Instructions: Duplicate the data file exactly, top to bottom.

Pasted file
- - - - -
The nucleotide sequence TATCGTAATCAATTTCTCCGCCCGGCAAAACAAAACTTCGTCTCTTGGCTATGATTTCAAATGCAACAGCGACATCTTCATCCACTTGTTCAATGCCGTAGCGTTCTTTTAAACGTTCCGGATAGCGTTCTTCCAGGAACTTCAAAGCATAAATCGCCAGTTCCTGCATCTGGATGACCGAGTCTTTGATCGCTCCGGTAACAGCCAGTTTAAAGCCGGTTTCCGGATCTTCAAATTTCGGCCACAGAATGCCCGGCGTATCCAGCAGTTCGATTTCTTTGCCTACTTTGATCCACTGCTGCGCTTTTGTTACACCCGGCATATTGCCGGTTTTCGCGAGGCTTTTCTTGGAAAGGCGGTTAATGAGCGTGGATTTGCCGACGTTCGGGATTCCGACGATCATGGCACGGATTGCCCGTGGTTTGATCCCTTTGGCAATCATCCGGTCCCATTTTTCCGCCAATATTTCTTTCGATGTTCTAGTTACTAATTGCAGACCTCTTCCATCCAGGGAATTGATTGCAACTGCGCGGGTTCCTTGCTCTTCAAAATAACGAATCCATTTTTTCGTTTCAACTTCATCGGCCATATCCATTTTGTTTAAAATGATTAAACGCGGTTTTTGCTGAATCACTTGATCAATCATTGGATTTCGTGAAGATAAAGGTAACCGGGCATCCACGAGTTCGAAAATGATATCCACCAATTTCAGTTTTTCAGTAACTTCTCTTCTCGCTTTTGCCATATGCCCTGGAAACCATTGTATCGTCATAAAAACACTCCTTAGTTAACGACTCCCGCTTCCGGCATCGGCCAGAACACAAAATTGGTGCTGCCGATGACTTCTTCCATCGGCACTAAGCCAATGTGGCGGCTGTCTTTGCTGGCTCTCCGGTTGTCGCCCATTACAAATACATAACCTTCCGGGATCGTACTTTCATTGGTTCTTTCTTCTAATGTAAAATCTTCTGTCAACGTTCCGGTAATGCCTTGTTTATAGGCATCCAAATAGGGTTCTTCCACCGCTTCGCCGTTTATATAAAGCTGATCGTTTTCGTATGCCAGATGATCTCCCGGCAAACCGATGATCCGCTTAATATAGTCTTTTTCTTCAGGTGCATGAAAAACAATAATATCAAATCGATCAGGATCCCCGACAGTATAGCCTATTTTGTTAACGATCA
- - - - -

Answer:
The nucleotide sequence TATCGTAATCAATTTCTCCGCCCGGCAAAACAAAACTTCGTCTCTTGGCTATGATTTCAAATGCAACAGCGACATCTTCATCCACTTGTTCAATGCCGTAGCGTTCTTTTAAACGTTCCGGATAGCGTTCTTCCAGGAACTTCAAAGCATAAATCGCCAGTTCCTGCATCTGGATGACCGAGTCTTTGATCGCTCCGGTAACAGCCAGTTTAAAGCCGGTTTCCGGATCTTCAAATTTCGGCCACAGAATGCCCGGCGTATCCAGCAGTTCGATTTCTTTGCCTACTTTGATCCACTGCTGCGCTTTTGTTACACCCGGCATATTGCCGGTTTTCGCGAGGCTTTTCTTGGAAAGGCGGTTAATGAGCGTGGATTTGCCGACGTTCGGGATTCCGACGATCATGGCACGGATTGCCCGTGGTTTGATCCCTTTGGCAATCATCCGGTCCCATTTTTCCGCCAATATTTCTTTCGATGTTCTAGTTACTAATTGCAGACCTCTTCCATCCAGGGAATTGATTGCAACTGCGCGGGTTCCTTGCTCTTCAAAATAACGAATCCATTTTTTCGTTTCAACTTCATCGGCCATATCCATTTTGTTTAAAATGATTAAACGCGGTTTTTGCTGAATCACTTGATCAATCATTGGATTTCGTGAAGATAAAGGTAACCGGGCATCCACGAGTTCGAAAATGATATCCACCAATTTCAGTTTTTCAGTAACTTCTCTTCTCGCTTTTGCCATATGCCCTGGAAACCATTGTATCGTCATAAAAACACTCCTTAGTTAACGACTCCCGCTTCCGGCATCGGCCAGAACACAAAATTGGTGCTGCCGATGACTTCTTCCATCGGCACTAAGCCAATGTGGCGGCTGTCTTTGCTGGCTCTCCGGTTGTCGCCCATTACAAATACATAACCTTCCGGGATCGTACTTTCATTGGTTCTTTCTTCTAATGTAAAATCTTCTGTCAACGTTCCGGTAATGCCTTGTTTATAGGCATCCAAATAGGGTTCTTCCACCGCTTCGCCGTTTATATAAAGCTGATCGTTTTCGTATGCCAGATGATCTCCCGGCAAACCGATGATCCGCTTAATATAGTCTTTTTCTTCAGGTGCATGAAAAACAATAATATCAAATCGATCAGGATCCCCGACAGTATAGCCTATTTTGTTAACGATCA